FDA Issues Draft Guidance on the Safety and Regulatory Status of Nanotechnology in Food

Apr 24, 2012   
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On April 20, 2012, the U.S. Food and Drug Administration issued a Draft Guidance addressing the use of nanotechnology by manufacturers of food ingredients, manufacturers of food contact substances, and end users of ingredients or food contact substances. The draft guidance entitled, “Guidance for Industry: Assessing the Effects of Significant Manufacturing Process Changes, Including Emerging Technologies, on the Safety and Regulatory Status of Food Ingredients and Food Contact Substances, Including Food Ingredients that are Color Additives,” (“Draft Guidance”) is intended to describe the factors the food industry should consider when determining whether changes in manufacturing processes, including those involving nanotechnology, create a significant change that:

  • Affects the identity of the food substance;
  • Affects the safety of the use of the food substance;
  • Affects the regulatory status of the use of the food substance; and
  • Warrants a regulatory submission to FDA.

As described by FDA in its Draft Guidance, any manufacturing change, including those involving nanotechnology, have the potential to be significant.

FDA has not formally defined “nanotechnology.” The term most commonly is used to refer to “the intentional manipulation, manufacture or selection of materials that have at least one dimension in the size range of approximately 1 to 100 nanometers.” When considering whether an FDA-regulated product contains nanomaterials or otherwise involves the application of nanotechnology, FDA will ask:

  1. whether an engineered material or end product has at least one dimension in the nanoscale range (approximately 1 nm to 100 nm); or
  2. whether an engineered material or end product exhibits properties or phenomena, including physical or chemical properties or biological effects, that are attributable to its dimension(s), even if these dimensions fall outside the nanoscale range, up to one micrometer.

Considerations for Assessing the Impact of a Significant Manufacturing Process Change on the Safety and Regulatory Status of a Food Substance

Before a food substance can be legally marketed in the United States, it must satisfy a safety assessment, such as obtaining premarket approval or be “generally recognized as safe” or “GRAS.” Over time, the manufacturing process for a food substance may change. If the manufacturing process changes are significant, the food substance may no longer fall within the scope of a food additive regulation, a GRAS listing, an effective food contact notification, or an existing determination of GRAS status. The Draft Guidance provides the following list of examples that may be considered by the Agency as significant changes in manufacturing processes:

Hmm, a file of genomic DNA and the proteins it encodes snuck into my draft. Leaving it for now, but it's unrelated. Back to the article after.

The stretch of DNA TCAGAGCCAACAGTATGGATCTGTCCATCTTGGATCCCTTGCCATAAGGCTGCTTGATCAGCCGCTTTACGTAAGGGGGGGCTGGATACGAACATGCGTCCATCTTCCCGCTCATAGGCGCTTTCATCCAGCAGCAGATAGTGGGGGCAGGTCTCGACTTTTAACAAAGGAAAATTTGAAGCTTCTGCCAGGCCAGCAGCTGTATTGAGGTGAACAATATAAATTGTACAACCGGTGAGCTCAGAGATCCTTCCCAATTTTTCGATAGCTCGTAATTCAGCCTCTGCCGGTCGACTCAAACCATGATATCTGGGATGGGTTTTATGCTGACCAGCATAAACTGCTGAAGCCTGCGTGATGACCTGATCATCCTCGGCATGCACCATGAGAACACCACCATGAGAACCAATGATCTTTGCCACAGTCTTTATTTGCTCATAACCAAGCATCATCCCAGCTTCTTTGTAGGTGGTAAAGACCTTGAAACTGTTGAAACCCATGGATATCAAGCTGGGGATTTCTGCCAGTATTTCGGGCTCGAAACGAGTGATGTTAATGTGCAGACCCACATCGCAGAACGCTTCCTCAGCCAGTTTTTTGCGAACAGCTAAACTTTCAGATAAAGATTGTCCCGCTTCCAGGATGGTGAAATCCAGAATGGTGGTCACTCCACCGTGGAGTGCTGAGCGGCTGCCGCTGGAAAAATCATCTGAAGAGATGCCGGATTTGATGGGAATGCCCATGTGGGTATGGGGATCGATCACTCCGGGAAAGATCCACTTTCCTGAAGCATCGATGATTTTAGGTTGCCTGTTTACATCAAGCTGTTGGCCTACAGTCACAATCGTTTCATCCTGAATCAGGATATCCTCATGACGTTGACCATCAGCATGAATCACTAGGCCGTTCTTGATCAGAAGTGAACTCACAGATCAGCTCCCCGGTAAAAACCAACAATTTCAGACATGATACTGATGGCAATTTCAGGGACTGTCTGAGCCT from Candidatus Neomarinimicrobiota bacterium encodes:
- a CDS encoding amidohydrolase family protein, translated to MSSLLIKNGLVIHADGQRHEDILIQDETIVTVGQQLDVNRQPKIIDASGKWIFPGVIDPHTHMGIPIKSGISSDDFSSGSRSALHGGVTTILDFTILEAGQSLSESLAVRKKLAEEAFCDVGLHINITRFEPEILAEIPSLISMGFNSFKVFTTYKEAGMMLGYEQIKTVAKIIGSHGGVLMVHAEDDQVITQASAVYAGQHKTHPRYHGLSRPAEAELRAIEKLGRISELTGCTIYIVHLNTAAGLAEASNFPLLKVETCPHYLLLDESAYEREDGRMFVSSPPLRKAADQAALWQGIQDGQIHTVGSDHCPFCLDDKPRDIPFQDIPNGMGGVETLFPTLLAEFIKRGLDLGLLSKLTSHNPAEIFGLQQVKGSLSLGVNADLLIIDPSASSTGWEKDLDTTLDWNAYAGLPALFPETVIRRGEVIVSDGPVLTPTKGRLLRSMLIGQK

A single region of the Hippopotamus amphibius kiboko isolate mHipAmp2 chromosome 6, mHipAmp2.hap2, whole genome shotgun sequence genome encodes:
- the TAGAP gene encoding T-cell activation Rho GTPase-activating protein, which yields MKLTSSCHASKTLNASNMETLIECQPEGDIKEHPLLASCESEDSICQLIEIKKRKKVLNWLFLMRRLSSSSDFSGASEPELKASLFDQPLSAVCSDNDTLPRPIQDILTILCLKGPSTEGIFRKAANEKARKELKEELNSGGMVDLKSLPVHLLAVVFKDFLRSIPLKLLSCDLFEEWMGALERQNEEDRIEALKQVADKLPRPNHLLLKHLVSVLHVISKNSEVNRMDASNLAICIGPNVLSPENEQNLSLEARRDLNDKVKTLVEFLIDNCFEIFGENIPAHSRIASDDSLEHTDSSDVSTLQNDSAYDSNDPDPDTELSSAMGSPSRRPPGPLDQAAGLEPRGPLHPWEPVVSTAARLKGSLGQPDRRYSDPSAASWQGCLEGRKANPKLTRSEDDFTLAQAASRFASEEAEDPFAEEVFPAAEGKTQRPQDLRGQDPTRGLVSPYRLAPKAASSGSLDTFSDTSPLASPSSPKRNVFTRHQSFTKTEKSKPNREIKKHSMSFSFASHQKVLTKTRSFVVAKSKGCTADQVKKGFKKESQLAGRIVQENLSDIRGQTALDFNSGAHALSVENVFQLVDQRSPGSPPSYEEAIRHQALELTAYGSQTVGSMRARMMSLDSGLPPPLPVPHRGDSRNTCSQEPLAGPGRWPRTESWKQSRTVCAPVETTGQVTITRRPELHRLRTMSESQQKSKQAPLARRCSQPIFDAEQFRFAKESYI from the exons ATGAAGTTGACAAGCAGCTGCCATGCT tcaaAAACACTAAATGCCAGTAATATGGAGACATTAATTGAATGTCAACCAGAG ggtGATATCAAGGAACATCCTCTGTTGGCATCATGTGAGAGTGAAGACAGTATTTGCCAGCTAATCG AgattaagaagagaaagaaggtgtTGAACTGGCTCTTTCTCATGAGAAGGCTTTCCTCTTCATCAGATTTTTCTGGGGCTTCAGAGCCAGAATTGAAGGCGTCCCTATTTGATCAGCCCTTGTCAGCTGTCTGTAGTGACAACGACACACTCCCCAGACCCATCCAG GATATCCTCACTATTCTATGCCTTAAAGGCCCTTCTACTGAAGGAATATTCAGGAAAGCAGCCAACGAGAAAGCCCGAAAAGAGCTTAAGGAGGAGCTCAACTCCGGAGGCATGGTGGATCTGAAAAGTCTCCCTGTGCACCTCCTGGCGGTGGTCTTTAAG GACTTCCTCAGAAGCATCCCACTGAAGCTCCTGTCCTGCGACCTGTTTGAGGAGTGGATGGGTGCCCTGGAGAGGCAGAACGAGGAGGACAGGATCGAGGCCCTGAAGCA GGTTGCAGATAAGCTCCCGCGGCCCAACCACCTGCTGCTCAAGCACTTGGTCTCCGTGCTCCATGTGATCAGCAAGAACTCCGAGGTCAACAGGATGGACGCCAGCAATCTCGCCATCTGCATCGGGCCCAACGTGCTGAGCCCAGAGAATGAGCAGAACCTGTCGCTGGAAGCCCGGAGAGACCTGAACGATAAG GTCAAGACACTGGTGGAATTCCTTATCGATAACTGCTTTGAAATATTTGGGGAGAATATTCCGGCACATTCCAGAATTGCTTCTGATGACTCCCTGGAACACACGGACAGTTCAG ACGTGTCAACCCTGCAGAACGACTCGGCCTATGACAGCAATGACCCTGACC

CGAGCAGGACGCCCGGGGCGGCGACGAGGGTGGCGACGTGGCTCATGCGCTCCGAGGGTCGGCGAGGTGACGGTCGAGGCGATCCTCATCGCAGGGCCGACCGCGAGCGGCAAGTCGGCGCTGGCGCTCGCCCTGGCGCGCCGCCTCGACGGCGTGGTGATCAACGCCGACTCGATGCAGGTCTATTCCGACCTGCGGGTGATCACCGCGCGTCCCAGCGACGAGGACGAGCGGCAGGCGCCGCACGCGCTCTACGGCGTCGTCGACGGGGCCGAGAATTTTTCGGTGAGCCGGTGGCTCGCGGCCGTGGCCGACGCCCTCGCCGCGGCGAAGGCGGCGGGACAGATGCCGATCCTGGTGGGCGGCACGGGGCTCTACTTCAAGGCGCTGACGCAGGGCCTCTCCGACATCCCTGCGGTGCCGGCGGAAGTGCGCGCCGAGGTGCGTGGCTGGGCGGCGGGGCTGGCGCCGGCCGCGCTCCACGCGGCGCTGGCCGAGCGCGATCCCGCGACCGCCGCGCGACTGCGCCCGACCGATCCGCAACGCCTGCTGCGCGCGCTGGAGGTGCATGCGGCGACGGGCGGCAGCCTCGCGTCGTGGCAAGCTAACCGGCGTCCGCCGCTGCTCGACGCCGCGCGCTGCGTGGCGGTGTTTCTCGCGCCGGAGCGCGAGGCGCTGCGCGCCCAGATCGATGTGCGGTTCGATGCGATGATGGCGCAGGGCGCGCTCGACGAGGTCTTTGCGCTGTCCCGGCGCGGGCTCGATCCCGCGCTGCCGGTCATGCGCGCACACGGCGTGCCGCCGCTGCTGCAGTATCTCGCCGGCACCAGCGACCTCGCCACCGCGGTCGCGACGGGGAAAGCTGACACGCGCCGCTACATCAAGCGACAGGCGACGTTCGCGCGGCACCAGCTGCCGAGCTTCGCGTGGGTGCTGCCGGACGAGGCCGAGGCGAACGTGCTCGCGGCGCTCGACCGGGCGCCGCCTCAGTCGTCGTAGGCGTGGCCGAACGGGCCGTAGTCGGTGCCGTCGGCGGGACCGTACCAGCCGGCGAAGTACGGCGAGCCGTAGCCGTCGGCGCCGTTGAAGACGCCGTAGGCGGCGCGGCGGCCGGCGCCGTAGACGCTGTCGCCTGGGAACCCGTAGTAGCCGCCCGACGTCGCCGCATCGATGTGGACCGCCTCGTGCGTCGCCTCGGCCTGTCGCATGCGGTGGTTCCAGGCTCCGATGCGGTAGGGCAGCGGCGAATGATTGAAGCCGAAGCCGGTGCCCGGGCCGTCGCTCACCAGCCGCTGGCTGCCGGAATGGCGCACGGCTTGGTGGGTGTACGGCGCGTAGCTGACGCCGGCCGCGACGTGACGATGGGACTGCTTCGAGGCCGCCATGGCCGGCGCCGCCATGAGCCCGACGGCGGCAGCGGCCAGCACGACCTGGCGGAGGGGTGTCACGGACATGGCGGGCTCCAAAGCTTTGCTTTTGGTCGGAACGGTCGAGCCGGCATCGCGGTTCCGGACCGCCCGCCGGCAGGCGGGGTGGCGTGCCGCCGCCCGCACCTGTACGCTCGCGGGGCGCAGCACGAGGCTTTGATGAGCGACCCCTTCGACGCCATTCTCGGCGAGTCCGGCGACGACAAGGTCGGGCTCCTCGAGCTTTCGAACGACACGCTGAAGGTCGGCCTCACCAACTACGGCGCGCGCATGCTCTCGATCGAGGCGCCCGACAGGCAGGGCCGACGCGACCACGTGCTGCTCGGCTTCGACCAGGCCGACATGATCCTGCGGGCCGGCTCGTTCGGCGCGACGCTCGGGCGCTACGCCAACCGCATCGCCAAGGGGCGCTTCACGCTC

• A change in one or more starting materials;
  • A change in the concentration of starting  materials;
  • A change in catalyst;
  • A change in the source microorganism (including a change in strain) used for a food substance derived from fermentation of a microorganism; and
  • A change in food manufacturing or ingredient technology, such as the use of emerging technologies that affect the particle size distribution of a food substance.

When determining if a significant change in a manufacturing process has occurred and whether that change requires a new authorization, it is important to determine if the change has altered the identity or intended use of the food substance. In the Appendix to the Draft Guidance, FDA provides three (3) specific examples of situations in which the FDA reconsidered the regulatory status of the use of a food substance and concluded that a significant change in the manufacturing process did not negatively impact safety.

Recommendations for Assessing the Effect of a Significant Manufacturing Process Change on the Safety and Regulatory Status of a Food Substance

            The Draft Guidance provides specific steps for assessing the effect of a significant manufacturing process change on the safety and regulatory status of a food substance that is the subject of a food additive or color additive regulation in title 21 of the Code of Federal Regulation, affirmed or identified as GRAS, subject to an effective Food Contact Notification, or subject to an existing determination that a use of a food substance is GRAS. In the specific instance of nanotechnology, the Agency states, “[a]t present, for nanotechnology applications in food substances, there are questions related to the technical evidence of safety as well as the general recognition of that safety, [which] are likely to be sufficient to warrant formal premarket review and approval by FDA, rather than to satisfy criteria for GRAS status.”

Anyone can submit comments on the Draft Guidance at any time. However, in order to ensure that FDA considers comments on this Draft Guidance when developing the final guidance, electronic or written comments should be submitted within 90 days of the publication of the Notice of Availability in the Federal Register. Electronic comments should be submitted to http://www.regulations.gov. Written comments should be submitted to the Division of Dockets Management, (HFA-305), Food and Drug Administration, 5630 Fishers Lane, Room 1061, Rockville, MD 20852.

For more information on food ingredients and nanotechnology, please contact us at contact@fidjlaw.com or (305) 350-5690.